While I have started this and continuing to do this for my health, I am no different from you. I want people to notice my weight loss, so I am right there with you. I think we all want our efforts to be noticed and appreciated because what we are doing is hard, requires discipline, determination and self-sacrifice. In order to succeed, however, we must accept that this weight loss journey is about us and no one else. If no one ever acknowledges the changes in us due to our weight loss, we have to understand it should have zero impact on us trying to get to a healthy weight. Our goal is good health, not a tight ass in skinny jeans (although that would be nice too…).

 

If you need the approval and validation from others in order for you to succeed, or you need your partner to do a weight loss plan with you, then you might not doing this weight loss plan for the right reasons which makes you vulnerable to other people’s opinions and more susceptible to giving up. Make the decision to commit to this because you want to get healthier and feel better. That is truly the best reason.

 

While I have a very supportive husband, he has not boarded my weight loss train. He eats whatever he wants, in front of me. What is very hard about this is that my critical personality has decided that he could stand to lose a few pounds, and should do this with me, but I admonish that judgmental voice as I would not want him to be saying that about ME. He has never been critical of my body, no matter what size it was. I’m very fortunate in that.

 

I do not let his behavior with food impact how I manage my own food intake. I’ve watched him eat pizza, burgers, a pile of fries, cookies, chips and queso, giant cheesey burritos, craft beer, and all manner of food and drink that I’ve chosen, for now, to avoid. I’ve watched all this as I ate my delicious grilled chicken salad and sipped my green tea. I do not consider his behavior disrespectful. It’s just him living his life.

 

I had a family member who had us all over for spaghetti and garlic bread, knowing I was not eating pasta or bread. I brought chicken breast and oven roasted spaghetti squash for myself to eat and ate the salad she made. Another family member made extra vegetables at a family dinner so that I would have a variety of healthy things to eat. Do not expect others to make accommodations for your diet. If they do, thank them and consider it a bonus. Do what you need to do to stay on track. Set boundaries about your eating and don’t be afraid to bring food you can eat with you to a gathering. I don’t consider this impolite. We have a medical condition that we are dealing with and this is how we choose to handle it. If someone chooses to get offended, that is about them, not you.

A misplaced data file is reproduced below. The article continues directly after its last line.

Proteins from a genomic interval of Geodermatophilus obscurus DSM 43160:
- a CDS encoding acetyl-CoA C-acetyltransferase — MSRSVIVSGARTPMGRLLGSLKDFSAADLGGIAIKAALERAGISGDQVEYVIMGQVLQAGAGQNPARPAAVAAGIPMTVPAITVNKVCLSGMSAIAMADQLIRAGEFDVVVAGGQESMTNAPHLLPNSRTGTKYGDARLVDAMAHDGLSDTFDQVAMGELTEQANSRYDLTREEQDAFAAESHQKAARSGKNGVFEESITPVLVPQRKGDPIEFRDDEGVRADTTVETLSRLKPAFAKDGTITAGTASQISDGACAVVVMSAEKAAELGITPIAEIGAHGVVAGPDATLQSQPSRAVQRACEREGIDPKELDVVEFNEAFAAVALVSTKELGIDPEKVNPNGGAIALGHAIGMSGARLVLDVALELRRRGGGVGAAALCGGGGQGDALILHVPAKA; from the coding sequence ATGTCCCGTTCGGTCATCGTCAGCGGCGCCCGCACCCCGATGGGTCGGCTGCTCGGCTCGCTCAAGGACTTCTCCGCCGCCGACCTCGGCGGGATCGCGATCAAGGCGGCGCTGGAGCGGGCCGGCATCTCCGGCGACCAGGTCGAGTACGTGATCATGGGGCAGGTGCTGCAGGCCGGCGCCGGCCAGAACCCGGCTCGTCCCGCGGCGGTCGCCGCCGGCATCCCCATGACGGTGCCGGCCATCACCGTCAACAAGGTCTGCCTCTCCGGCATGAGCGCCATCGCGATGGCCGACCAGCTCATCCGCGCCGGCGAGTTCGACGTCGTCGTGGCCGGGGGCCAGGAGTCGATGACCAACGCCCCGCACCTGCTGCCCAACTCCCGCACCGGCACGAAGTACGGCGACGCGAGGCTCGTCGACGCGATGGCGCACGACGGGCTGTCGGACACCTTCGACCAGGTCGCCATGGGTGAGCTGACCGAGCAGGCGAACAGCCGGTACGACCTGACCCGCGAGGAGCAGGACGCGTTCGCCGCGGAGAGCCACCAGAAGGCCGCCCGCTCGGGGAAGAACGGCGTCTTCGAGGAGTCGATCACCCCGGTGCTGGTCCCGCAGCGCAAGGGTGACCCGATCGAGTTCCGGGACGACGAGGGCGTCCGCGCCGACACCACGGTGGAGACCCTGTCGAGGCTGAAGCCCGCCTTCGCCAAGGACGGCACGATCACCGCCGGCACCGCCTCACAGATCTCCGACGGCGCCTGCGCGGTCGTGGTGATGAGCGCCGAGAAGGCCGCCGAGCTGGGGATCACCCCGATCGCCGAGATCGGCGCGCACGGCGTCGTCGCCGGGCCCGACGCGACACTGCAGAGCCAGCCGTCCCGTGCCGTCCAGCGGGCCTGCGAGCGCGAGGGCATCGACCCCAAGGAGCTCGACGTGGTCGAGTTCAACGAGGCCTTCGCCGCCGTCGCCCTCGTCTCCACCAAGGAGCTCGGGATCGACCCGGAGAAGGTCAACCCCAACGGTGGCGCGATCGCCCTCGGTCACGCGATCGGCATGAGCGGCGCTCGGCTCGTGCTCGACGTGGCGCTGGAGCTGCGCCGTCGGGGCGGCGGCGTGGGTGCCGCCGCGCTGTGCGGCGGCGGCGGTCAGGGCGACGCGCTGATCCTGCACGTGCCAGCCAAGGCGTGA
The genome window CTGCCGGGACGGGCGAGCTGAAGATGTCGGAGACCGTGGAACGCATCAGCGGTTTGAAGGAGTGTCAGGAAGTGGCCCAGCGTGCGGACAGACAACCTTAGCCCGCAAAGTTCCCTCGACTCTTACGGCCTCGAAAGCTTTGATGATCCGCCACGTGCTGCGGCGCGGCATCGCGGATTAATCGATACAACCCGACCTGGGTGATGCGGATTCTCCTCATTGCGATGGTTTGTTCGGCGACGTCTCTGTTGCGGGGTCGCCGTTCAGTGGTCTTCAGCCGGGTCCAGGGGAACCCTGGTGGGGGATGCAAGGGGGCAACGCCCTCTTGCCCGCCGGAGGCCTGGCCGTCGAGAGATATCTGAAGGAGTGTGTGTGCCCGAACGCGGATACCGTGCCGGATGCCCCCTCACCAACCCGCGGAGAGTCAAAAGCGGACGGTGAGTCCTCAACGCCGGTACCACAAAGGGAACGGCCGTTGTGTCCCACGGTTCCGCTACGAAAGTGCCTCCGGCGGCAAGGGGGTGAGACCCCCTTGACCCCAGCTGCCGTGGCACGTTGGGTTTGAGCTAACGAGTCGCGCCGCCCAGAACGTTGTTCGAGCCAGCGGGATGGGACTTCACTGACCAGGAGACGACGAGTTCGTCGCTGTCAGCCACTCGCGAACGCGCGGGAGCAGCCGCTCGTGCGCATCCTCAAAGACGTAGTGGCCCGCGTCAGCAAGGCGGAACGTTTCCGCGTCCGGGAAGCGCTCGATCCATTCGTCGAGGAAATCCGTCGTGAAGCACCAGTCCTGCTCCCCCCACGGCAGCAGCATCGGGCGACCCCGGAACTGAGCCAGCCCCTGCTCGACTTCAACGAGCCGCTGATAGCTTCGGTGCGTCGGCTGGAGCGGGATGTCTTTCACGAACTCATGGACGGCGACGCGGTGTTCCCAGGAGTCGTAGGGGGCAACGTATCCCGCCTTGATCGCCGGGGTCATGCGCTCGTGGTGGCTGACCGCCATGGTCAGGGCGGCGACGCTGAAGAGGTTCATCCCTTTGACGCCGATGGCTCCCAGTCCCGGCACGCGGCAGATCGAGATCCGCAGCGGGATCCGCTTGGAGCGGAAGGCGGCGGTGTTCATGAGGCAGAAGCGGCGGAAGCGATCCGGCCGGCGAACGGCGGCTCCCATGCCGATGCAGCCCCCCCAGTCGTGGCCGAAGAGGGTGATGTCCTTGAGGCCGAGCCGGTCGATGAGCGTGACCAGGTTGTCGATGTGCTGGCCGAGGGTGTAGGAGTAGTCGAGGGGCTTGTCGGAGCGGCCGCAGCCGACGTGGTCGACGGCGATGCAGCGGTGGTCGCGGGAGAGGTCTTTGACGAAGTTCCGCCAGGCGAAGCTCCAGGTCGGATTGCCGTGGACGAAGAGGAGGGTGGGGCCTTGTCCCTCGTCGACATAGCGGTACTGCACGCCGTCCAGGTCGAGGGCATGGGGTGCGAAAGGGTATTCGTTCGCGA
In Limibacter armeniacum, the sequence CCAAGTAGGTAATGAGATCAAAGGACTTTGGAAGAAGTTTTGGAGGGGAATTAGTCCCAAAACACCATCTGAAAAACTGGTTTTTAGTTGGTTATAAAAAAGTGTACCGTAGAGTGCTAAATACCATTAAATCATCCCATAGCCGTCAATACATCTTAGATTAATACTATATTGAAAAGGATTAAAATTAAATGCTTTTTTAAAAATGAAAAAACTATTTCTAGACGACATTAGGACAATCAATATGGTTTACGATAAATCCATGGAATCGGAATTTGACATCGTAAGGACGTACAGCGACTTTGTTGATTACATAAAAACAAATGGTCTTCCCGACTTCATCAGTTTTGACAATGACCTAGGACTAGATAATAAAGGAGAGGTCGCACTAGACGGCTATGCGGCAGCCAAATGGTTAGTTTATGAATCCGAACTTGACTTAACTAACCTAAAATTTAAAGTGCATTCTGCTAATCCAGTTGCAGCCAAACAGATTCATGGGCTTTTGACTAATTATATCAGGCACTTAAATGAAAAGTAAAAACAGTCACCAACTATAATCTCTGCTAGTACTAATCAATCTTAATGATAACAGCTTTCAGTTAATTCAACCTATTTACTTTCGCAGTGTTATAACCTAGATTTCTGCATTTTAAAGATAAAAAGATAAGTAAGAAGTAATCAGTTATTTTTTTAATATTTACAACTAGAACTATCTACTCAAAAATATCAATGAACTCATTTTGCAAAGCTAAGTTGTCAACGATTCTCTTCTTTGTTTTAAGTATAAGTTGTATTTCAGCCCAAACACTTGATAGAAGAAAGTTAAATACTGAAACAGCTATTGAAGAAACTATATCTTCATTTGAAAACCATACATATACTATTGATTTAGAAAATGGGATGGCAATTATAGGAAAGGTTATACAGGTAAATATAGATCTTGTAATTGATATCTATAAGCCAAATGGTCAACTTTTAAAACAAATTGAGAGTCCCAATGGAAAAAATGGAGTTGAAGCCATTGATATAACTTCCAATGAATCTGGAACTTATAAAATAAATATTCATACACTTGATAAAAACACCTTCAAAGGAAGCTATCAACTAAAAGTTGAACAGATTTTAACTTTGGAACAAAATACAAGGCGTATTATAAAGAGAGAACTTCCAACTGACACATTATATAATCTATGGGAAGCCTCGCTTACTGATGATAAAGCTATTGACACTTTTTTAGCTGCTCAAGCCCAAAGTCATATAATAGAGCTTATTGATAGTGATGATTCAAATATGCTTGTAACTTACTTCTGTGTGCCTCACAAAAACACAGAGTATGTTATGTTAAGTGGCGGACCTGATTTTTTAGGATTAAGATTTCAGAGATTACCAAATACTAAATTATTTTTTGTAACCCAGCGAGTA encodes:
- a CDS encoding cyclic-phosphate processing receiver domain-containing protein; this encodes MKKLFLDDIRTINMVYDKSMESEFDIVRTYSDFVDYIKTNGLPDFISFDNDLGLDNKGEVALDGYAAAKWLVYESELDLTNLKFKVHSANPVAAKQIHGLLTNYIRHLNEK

If you do get psyched out by the ‘nay-sayers’ or something else, and have a bad day/week, own it, regroup, and get back on your plan. I promise that you won’t have undone all the progress you made. Our progress is not only measured by a number on the scale and how we look. We are also changing our attitude, habits and relationship with food. Those are far more important than a number.

 

You cannot do a weight loss plan perfectly because there is no perfect plan to follow. You have to do you. You will eat things you feel you shouldn’t and feel guilty (I had four glasses of wine at a wedding in month three of my diet). You will have days where you are hungry and tired and pick something less than ideal to eat (last night I had three pieces of pizza because I was on a 6 hour drive from 4:00pm to 11:30pm through the back roads of northern New England in the dark). You will ‘have a taste’ of a food item that someone made that is high in calories. Log your less than ideal choice(s) in your app and move on. Don’t let one tiny thing you do sabotage your entire plan. This is not an “all or nothing” plan!

 

Tell yourself the next meal will be better and don’t look back.

 

For more information on what a calorie deficit diet looks like, please see my earlier post:

This is How We Do It! (publish0x.com)

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7th Decade Redhead
7th Decade Redhead

I'm 60+ years old female retiree who is finally figuring out why she's been struggling with losing weight her whole life. I want to share the lessons I learned so others can help themselves with their own weight loss struggles earlier in their lives.


60 Pounds by 60 Years
60 Pounds by 60 Years

My final weight loss attempt after 40 years of different diet failures. No shakes, no supplements, no surgery, no crazy food, no purchased meal plans, no fasting. Creating a healthier relationship with food and facing the painful truth about my relationship surrounding food. No BS, just common sense. And it worked.